Trained as an artist, Irving Penn began photographing for Vogue in the 1940s - and went on to become one of the most versatile and accomplished image-makers of the last fifty years. His photos have become documents of the 20th century, from his portraits of the native peoples of Peru, New Guinea and Morocco to his portraits of artists and writers, from sharply stylish fashion editorials to nudes and from skilful still lifes of trash to gravity-defying still-lifes of Clinique cosmetics.
The book is a landmark retrospective, showcasing 90 standout images that traverse the entire span of his career, accompanied by reflections and remembrances on Penn's work by people who have worked with him over the years. The introduction is by COLIN WESTERBECK, curator of photography at the Art Institute of Chicago. The book also includes essays by ROSAMOND BERNIER, Penn's first editor at Vogue; fashion designer ISSY MIYAKE; anthropologist EDMUND CARPENTER, Penn's advisor on his expedition to New Guinea in 1970; COLIN EISLER, professor of Fine Arts & English historian of fashion and photography MARTYN HARRISON.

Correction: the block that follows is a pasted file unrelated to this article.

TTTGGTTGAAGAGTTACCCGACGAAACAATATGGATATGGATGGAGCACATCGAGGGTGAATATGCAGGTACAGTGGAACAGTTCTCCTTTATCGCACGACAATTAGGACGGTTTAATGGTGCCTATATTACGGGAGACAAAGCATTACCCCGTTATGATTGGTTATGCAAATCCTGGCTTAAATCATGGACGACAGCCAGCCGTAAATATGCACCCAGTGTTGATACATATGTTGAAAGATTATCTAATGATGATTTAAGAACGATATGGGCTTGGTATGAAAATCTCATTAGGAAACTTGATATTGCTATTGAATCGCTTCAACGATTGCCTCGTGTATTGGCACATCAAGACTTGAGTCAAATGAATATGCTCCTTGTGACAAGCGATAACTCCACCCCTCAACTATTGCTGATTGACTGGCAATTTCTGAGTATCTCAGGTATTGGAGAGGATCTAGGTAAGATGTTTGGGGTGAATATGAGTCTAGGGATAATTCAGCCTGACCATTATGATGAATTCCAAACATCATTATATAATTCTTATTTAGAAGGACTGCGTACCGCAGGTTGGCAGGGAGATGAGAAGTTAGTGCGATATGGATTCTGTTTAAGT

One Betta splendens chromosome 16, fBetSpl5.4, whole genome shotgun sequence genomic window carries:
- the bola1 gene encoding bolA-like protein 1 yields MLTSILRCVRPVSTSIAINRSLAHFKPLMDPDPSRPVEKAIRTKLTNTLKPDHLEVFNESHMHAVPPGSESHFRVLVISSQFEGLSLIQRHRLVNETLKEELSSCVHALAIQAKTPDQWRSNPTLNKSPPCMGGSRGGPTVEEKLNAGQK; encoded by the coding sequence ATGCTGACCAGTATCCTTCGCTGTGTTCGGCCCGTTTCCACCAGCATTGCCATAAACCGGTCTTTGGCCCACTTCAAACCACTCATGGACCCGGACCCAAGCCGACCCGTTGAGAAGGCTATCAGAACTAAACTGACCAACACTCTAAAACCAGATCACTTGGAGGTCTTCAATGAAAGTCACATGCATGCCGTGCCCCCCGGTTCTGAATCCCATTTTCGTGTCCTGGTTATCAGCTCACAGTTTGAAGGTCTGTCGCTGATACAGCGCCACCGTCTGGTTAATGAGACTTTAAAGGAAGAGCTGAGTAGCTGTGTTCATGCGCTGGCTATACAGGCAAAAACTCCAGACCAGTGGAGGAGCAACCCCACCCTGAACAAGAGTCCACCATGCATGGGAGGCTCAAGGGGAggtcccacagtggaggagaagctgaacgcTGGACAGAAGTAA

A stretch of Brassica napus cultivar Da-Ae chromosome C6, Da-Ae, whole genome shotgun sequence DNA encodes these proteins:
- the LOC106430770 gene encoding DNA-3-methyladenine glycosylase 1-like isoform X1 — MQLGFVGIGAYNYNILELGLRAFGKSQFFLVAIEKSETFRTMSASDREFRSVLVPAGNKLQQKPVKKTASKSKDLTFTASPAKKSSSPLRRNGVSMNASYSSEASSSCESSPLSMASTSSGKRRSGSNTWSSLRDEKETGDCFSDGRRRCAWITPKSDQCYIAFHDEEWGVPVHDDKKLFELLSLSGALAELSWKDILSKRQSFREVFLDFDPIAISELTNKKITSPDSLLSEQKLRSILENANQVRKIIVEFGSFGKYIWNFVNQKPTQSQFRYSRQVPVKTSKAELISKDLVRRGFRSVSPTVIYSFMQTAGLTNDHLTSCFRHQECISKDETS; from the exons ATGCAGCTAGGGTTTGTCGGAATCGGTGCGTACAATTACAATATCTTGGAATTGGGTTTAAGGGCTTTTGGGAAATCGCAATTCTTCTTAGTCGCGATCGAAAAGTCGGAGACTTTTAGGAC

n exhibition is being held at the Art Institute of Chicago to mark Penn's donation of his professional archive to the institute, along with a set of prints representing his life's work. Drawing on that collection this landmark retrospective showcases ninety standout images that traverse the entire span of his career, accompanied by remembrances and reflections on Penn's work by people who worked with him over the years.